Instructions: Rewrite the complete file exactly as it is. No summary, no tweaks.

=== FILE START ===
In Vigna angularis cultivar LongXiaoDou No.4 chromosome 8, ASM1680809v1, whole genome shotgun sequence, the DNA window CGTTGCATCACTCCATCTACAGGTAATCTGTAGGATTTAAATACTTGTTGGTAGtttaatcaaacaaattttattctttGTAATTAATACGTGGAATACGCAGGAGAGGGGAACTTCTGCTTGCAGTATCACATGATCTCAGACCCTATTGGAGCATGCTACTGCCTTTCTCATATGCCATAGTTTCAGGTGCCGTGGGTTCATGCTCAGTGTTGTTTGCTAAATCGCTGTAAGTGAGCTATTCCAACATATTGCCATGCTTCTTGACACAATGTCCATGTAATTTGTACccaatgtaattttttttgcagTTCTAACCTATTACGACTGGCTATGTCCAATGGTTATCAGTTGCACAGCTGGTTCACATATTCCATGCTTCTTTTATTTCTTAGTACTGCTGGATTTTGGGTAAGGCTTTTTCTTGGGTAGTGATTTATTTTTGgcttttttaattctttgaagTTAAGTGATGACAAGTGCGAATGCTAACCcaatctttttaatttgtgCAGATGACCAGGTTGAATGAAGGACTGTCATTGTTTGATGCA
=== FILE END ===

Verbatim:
In Vigna angularis cultivar LongXiaoDou No.4 chromosome 8, ASM1680809v1, whole genome shotgun sequence, the DNA window CGTTGCATCACTCCATCTACAGGTAATCTGTAGGATTTAAATACTTGTTGGTAGtttaatcaaacaaattttattctttGTAATTAATACGTGGAATACGCAGGAGAGGGGAACTTCTGCTTGCAGTATCACATGATCTCAGACCCTATTGGAGCATGCTACTGCCTTTCTCATATGCCATAGTTTCAGGTGCCGTGGGTTCATGCTCAGTGTTGTTTGCTAAATCGCTGTAAGTGAGCTATTCCAACATATTGCCATGCTTCTTGACACAATGTCCATGTAATTTGTACccaatgtaattttttttgcagTTCTAACCTATTACGACTGGCTATGTCCAATGGTTATCAGTTGCACAGCTGGTTCACATATTCCATGCTTCTTTTATTTCTTAGTACTGCTGGATTTTGGGTAAGGCTTTTTCTTGGGTAGTGATTTATTTTTGgcttttttaattctttgaagTTAAGTGATGACAAGTGCGAATGCTAACCcaatctttttaatttgtgCAGATGACCAGGTTGAATGAAGGACTGTCATTGTTTGATGCA